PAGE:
A Turkish official did later clarify that, before they would relinquish their objections for talks, there must first be an agreement. To gain such support, under NATO’s founding charter (1949) Article 10, any new aspirant(s) must be approved by “unanimous agreement” of all thirty member states. NATO’s “Open door policy” allows any member state to require certain criteria be met before the aspirant gains their support.

Speaking on Turkey’s objection, Ambassador Hautala said, “Obviously, on the end game, I don’t think anybody knows how it will play out. We have to focus on what we are actually talking about. I think there are certain items including political issues, terrorism issues and armed sales issues. I would simply say that there are simply things that could be done.” Since the matter is yet to be worked out, he only indicated that “Finland would remain Finland” and that there were some areas that would not be negotiable in arriving at a final agreement with Turkey to gain their support. Swedish Ambassador Karin Olofsdotter also agreed with his summary.

One of Putin’s stated objectives for his invasion of Ukraine, among others, was in keeping NATO from entering Russia’s sphere of influence through the addition of new members from countries bordering Russia. That effort has failed miserably and has instead resulted in strengthening the entire security alliance as a result with others now hoping to join the organization as well.

Not everyone is delighted to see the further expansion of NATO. Anti-war groups around the globe have demonstrated in calling for an end to NATO expansion and worry about antagonizing Putin further with the very real possibility that expansion could cause an escalation and aggrandizement of the war. Their concerns are shared by many others including some governments who view the organization as another form of American hegemony. Others view NATO as an existential threat by its very existence to Russia and cannot fathom why the West is so in denial of that imperilment.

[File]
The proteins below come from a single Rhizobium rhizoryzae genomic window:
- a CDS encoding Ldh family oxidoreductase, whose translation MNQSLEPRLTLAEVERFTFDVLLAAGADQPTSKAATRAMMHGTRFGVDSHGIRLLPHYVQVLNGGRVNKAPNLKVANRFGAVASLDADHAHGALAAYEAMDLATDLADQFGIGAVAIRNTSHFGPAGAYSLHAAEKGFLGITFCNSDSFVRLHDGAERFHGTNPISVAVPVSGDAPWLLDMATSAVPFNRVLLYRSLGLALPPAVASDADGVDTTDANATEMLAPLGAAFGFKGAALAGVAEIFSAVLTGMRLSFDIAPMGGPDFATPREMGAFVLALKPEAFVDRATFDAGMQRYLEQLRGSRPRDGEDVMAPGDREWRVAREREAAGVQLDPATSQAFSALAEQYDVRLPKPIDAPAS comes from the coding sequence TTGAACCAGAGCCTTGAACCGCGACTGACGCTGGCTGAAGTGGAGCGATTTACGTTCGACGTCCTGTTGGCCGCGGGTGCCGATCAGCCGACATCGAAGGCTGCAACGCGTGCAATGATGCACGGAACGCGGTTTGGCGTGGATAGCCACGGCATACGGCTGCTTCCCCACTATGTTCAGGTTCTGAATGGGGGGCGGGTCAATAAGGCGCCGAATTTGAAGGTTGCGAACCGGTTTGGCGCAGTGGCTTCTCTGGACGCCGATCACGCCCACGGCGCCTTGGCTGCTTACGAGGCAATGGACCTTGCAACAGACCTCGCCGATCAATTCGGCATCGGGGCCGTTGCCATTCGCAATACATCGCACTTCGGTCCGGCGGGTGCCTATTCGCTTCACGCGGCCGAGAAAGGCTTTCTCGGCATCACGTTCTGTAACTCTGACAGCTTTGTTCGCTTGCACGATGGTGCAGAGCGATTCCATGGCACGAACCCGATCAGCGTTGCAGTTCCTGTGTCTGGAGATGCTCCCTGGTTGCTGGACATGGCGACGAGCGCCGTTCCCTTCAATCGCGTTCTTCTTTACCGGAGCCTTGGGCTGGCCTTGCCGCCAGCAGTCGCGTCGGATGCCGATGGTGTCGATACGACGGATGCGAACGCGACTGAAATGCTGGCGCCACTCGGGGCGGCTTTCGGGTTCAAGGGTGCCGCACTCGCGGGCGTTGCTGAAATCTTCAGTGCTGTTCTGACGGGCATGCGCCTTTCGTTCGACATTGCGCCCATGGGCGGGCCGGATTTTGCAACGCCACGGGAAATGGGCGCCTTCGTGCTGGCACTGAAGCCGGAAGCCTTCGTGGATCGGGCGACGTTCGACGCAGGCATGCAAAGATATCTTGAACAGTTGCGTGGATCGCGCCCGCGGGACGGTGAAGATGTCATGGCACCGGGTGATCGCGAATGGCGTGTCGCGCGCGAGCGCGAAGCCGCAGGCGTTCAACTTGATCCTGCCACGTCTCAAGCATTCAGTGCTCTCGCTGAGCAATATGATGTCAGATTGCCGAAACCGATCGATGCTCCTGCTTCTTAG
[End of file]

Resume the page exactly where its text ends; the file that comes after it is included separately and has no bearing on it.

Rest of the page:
Historically, Americans need only to look at the Cuban Missile Crisis of the Cold War era to understand what a new nuclear armed military actor in your neighborhood does to threaten a nation’s security interests.

George Washington who in his farewell address at the end of his second term as president in 1796 said in hoping to impart some good advice and in promoting peace, “Observe good faith with all nations. Cultivate peace and harmony with all.” Great as this advice is, it’s even harder to establish and maintain in today’s complicated and fast-changing world.

(This article has previously appeared in Nuzeink.)

Phil Pasquini is a freelance journalist and photographer. His reports and photographs appear in the Washington Report on Middle East Affairs, Pakistan Link and Nuze.ink. He is the author of Domes, Arches and Minarets: A History of Islamic-Inspired Buildings in America.